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I let you in on one of my big passions – I have a certain fondness for visiting data centers. Maybe it is the feeling of power coursing through all those racks of servers, or getting access into the inner sanctum of IT after passing through a series of security checkpoints. Or it could be just seeing how all this gear has been wired up. I always was big on looking at the backs of equipment and checking the cables whenever I got a demo from some vendor.

So when the folks at Schneider Electric and its American Power Conversion subsidiary asked me if I wanted to come to their open house of a new kind of data center, they were talking to the right guy, and I jumped at the chance. The place is an oddity for several reasons. First, it is built like an actual working data center but with one key difference: there is literally nothing inside it. Instead, the mostly empty building has lots of HVAC equipment, electrical power, and plenty of monitoring and modeling tools. The idea is to have “a facility dedicated to practical solutions, not a not of hype,” says Aaron Davis, the chief Marketing Officer for the subsidiary.

Schneider built its data center, which it calls its Electric Technology Center, to serve as a test bed for its customers, to show IT managers what they need to do to reconfigure their own data centers as they have evolved from mainframe-centric to house more distributed systems. It is a great idea and overdue. As IT shops outgrow their data center infrastructures, they want to be able to figure out the power and cooling issues and how companies can retool their data centers appropriately.

Chances are you have customers with some pretty old equipment in their data centers that they’d like to replace but literally don’t have the energy to do it. Their raised floors are probably filled with outdated cabling that is so thick you have lost much of the airflow capacity and cooling ducts. Their air conditioning is on overload because it was never designed to cool racks of gear, and the temperature varies greatly from one aisle to another as a result. Their backup generators and power conditioning equipment is probably not matched to the gear it is backing up, and you have no idea of what should be upgraded first.

Wouldn’t it be great to model what you need to do, before you actually have to bring servers down and remodel? That is the essence of the idea behind what Schneider is trying to do with its new testing facility, located outside of St. Louis. Think of it as one big (more than 100,000 square feet) big playroom where you can bring in gear and move it around and test various situations before you have to deploy it in your own shop. It is a great channel opportunity, and a great place to learn more about data center power and cooling issues.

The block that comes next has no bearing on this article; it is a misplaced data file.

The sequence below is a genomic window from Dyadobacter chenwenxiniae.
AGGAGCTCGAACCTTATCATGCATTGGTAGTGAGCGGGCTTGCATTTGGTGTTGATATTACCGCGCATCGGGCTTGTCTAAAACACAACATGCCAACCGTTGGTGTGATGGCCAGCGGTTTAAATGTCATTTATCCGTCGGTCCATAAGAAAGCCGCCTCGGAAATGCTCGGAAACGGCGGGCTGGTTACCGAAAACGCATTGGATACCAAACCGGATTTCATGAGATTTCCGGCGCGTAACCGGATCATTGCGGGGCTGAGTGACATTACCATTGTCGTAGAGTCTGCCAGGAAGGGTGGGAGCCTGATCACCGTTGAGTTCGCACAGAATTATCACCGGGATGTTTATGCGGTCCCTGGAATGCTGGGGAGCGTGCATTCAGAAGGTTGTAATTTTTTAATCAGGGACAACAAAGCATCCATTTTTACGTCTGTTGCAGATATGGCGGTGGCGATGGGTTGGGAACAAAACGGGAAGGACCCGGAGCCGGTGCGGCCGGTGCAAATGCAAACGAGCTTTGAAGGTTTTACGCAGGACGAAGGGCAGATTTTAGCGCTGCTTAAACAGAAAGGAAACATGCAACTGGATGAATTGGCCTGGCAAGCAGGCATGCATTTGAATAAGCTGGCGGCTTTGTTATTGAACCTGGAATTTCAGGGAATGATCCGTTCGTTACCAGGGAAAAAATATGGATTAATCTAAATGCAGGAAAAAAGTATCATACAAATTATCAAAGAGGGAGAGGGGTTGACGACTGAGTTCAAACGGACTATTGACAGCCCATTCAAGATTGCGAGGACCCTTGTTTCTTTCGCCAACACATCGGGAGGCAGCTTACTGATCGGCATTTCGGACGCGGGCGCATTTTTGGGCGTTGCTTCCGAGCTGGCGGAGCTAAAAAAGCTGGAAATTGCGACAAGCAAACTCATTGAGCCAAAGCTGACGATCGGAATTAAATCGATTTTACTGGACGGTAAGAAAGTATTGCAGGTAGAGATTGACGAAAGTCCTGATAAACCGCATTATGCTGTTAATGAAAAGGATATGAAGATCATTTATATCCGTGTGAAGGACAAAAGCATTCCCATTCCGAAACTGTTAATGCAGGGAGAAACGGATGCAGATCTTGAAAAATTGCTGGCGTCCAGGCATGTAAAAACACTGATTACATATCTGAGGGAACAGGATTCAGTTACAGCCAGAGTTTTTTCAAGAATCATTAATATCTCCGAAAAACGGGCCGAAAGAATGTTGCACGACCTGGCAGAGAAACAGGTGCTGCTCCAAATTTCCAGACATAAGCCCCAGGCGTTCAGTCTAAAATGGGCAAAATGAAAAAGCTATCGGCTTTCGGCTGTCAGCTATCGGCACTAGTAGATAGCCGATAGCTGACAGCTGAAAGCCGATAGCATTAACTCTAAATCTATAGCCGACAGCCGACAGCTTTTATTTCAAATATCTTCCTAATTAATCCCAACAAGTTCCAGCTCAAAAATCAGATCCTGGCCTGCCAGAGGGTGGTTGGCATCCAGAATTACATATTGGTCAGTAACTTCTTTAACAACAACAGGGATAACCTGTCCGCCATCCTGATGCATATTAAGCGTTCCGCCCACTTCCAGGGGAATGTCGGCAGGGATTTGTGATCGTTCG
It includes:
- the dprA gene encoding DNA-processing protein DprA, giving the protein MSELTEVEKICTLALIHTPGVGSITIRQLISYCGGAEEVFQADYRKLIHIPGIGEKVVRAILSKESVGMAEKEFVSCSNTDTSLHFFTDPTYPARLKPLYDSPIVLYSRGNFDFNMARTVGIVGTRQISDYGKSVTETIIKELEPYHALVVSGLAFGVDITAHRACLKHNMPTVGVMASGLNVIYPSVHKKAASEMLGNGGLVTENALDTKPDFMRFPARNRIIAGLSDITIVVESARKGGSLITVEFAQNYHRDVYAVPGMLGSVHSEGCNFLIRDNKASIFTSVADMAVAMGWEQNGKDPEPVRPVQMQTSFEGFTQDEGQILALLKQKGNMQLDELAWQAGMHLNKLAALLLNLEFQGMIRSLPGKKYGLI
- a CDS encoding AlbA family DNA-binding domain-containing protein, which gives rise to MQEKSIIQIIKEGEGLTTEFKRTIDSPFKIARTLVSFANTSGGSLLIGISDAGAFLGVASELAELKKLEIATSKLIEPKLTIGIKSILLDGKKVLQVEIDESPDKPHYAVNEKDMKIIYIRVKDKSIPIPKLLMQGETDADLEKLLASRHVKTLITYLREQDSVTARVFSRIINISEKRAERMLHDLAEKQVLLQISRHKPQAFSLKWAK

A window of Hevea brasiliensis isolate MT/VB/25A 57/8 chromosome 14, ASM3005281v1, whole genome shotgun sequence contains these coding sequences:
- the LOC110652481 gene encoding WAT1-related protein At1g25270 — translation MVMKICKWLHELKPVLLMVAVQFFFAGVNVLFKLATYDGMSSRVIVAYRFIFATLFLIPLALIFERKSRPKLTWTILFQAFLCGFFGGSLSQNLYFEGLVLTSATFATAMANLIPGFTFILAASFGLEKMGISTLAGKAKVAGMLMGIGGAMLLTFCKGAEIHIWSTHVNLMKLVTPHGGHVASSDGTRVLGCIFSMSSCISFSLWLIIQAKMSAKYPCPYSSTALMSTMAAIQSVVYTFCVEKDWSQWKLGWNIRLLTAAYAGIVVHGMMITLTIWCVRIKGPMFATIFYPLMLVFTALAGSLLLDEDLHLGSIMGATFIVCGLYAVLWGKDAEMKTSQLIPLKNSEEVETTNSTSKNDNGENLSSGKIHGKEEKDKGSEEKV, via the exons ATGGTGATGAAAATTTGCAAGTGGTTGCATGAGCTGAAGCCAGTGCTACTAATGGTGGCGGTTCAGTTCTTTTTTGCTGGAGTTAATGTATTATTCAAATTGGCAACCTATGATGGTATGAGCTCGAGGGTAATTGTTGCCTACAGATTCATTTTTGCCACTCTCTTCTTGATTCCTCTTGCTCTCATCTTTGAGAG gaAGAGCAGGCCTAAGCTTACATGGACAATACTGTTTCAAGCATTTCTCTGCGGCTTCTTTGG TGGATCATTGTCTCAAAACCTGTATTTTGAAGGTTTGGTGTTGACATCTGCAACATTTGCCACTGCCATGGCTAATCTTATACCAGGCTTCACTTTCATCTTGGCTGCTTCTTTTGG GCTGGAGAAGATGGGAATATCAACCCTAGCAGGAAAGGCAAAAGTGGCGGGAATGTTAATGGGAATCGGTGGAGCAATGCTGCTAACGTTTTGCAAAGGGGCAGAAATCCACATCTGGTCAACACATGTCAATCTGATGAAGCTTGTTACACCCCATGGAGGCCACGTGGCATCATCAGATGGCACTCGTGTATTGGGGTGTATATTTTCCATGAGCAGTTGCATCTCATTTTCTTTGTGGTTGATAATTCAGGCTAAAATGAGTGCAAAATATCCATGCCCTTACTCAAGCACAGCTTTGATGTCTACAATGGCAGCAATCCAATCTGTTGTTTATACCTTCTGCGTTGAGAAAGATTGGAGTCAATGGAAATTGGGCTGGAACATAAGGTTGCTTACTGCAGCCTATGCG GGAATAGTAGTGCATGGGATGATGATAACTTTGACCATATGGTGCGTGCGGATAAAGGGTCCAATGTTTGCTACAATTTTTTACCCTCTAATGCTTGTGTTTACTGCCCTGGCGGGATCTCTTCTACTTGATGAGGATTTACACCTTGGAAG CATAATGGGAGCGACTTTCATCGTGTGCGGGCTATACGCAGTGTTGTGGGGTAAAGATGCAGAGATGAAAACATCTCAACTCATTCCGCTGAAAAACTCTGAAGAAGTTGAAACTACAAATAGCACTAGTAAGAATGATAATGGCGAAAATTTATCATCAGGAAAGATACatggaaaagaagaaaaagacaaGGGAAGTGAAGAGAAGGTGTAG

Some companies are fortunate and able to rebuild or relocate their entire data center, something that I got to witness first-hand when the data center at the end of my block was rebuilt to new specs. (See the article here on my night at Rejis when they moved their facility just a few feet:)

But not everyone can just take a former parking lot and erect a new building to serve modern needs. Some IT shops have to do a fair amount of retrofitting, and that’s where the St. Louis test bed comes in handy. Firms can build racks and lay them out on the floor, and try out different scenarios to measure airflow, power consumption, and temperature gradients for their gear. There are also two huge temperature controlled testing rooms that can rapidly heat or cool down and be used to see what happens to particular gear.

I am glad that the company picked St. Louis to build their facility, because being the data center groupie that I am I hope to visit often and get to see what they are doing with their customers. Plus, it is a really neat looking building that also serves as a showroom for some of the company’s product lines. Schneider bought APC earlier this year, and has merged them with their MGE division, which sells electric power control equipment. While most of us know APC from their battery backup boxes (or we should), they also make large-scale rack power and cooling gear that are designed for data center use.

Their push has been to isolate airflow just around the immediate vicinity of the racks, so you are cooling the smallest air volumes and reducing the amount of power for these cooling needs. This has lots of appeal, particularly these days when everyone is going green and when oil prices continue to reach new highs. At the launch event last week, representatives from the US Department of Energy and spoke about how they are working together to reduce energy usage of data centers. “This is real low-hanging fruit,” said Douglas Kaempf, who runs the Industrial Technologies Program at DOE. The Schneider facility has 7 MW of power supplied by the local utility, which is enough to power a reasonable suburb.

Ironically, the Schneider facility is located in between two massive data centers of Mastercard and Citibank, just the other side of the Missouri River from where one of the worst floods happened about 15 years ago. Don’t worry – all three are on high ground and have plenty of backup resources too.

If you are looking at a data center remodel, keep this place in mind. The daily rental fee starts at $5,000, depending on customer needs.